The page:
Steve Gleason used to leave video journals behind. They’d be a way for his son, Rivers, to get to know his father if – and more likely, when – Gleason succumbed to amyotrophic lateral sclerosis, the neurological disease identified in January 2011 in the former Gonzaga Prep, Washington State, and New Orleans Saints football player. Those video journals are no longer available, and Gleason may now convey the same messages, emotions, and words of wisdom to his son face-to-face. It’s a reality Gleason wasn’t expecting when doctors told him he only had five years to live, but one he’s embraced wholeheartedly.
Who is Steve Gleason?
Gleason, 44, is a former professional football safety for the New Orleans Saints. In 2000, the 44-year-old signed as an undrafted free agent with the Indianapolis Colts. He is best known for blocking a punt early in a 2006 game, which became a symbol of recovery during the team’s first home game following Hurricane Katrina. Gleason left the NFL in 2008 after eight seasons.
What Happened To Steve Gleason?
Gleason disclosed in 2011 that he had amyotrophic lateral sclerosis (ALS). His battle with the condition was documented on film over five years and was featured in the 2016 documentary. Gleason and his wife, Michel Rae Varisco, found out they were expecting their first child just six weeks after being diagnosed with ALS. Gleason’s condition rendered him immobilized and confined to a wheelchair. Gleason was awarded the Congressional Gold Medal in 2020 for his achievements in ALS awareness in Washington, DC. Gleason established the nonprofit Team Gleason, which has generated millions of dollars for ALS research.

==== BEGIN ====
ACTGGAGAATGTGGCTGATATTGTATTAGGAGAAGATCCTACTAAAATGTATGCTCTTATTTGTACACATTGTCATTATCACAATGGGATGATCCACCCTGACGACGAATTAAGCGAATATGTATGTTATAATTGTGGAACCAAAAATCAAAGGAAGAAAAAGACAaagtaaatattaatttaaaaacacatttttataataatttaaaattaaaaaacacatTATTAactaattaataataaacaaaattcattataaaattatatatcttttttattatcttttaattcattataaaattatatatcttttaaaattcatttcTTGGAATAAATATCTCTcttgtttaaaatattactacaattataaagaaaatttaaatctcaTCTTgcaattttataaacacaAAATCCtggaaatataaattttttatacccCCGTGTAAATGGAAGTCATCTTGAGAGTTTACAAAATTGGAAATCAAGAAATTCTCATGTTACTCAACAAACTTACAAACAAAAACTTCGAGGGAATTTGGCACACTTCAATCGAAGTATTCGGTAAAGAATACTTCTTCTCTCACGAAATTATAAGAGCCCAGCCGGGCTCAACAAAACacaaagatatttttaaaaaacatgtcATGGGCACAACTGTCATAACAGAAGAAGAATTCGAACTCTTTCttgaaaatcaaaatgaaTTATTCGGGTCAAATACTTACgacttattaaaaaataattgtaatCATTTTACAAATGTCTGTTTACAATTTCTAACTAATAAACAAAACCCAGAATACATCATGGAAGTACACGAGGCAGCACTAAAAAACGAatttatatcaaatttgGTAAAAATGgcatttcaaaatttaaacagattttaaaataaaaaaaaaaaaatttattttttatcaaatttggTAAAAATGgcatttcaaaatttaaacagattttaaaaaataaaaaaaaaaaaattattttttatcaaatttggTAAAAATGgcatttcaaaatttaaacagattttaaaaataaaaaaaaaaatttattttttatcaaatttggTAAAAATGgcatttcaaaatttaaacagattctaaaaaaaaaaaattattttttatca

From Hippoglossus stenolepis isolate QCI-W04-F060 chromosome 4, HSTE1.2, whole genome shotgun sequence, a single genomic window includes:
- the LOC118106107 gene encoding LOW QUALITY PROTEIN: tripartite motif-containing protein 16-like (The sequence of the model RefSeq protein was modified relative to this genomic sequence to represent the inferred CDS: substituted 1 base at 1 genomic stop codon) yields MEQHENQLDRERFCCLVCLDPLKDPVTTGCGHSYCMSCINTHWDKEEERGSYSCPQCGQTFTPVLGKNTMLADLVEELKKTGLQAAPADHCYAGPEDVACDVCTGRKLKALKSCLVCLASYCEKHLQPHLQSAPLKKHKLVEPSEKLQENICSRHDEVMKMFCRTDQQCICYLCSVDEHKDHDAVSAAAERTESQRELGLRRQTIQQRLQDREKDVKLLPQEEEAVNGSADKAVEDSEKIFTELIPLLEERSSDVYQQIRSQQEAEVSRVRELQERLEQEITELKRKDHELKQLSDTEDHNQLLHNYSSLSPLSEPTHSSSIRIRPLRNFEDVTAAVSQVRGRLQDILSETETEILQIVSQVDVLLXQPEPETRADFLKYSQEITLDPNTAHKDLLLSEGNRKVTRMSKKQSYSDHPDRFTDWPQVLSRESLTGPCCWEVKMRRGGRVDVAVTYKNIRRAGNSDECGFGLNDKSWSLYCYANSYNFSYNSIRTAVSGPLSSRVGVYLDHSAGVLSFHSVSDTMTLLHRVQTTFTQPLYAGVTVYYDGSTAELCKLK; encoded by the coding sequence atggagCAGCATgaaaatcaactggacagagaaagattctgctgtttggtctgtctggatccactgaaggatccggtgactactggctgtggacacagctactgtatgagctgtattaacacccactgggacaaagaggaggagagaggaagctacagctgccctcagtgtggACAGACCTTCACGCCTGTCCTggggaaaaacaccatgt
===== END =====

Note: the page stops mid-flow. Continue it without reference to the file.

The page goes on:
Doctor Treatment To Steve Gleason:
Former New Orleans Saints player Steve Gleason stated Friday that medical marijuana kept him from going downhill after being diagnosed with ALS. Gleason spoke openly about his drug use for the first time on Friday. He was testifying before the Louisiana Legislature’s Medical Marijuana Commission. Gleason, a former special teams standout, was diagnosed with ALS in 2011 and entered the State Capitol conference room in his motorised wheelchair due to the neuromuscular disease robbing him of all muscle functioning. Gleason, speaking through a computer that tracked his eye movements, generated chuckles as he began his evidence by mentioning how he arrived dressed in a “tuxedo,” a tuxedo T-shirt.
What Did the Doctors recommend To Steve Gleason?
Doctors advised him to sleep on a hospital bed at home and provided drugs for the pain and anxiety that come with the disease. He described how the hospital bed had bars on the sides to prevent patients from rolling off. “The irony was present.” “I was staring at the ceiling, unable to move,” Gleason explained. “I was enraged and resentful”… “It was a bit of a downhill spiral.” He said that the prescribed medication’s side effects exacerbated the situation. He experimented with several types and amounts, but nothing appeared to work. He described his mental state as “crushing fear” resulting from physical suffering.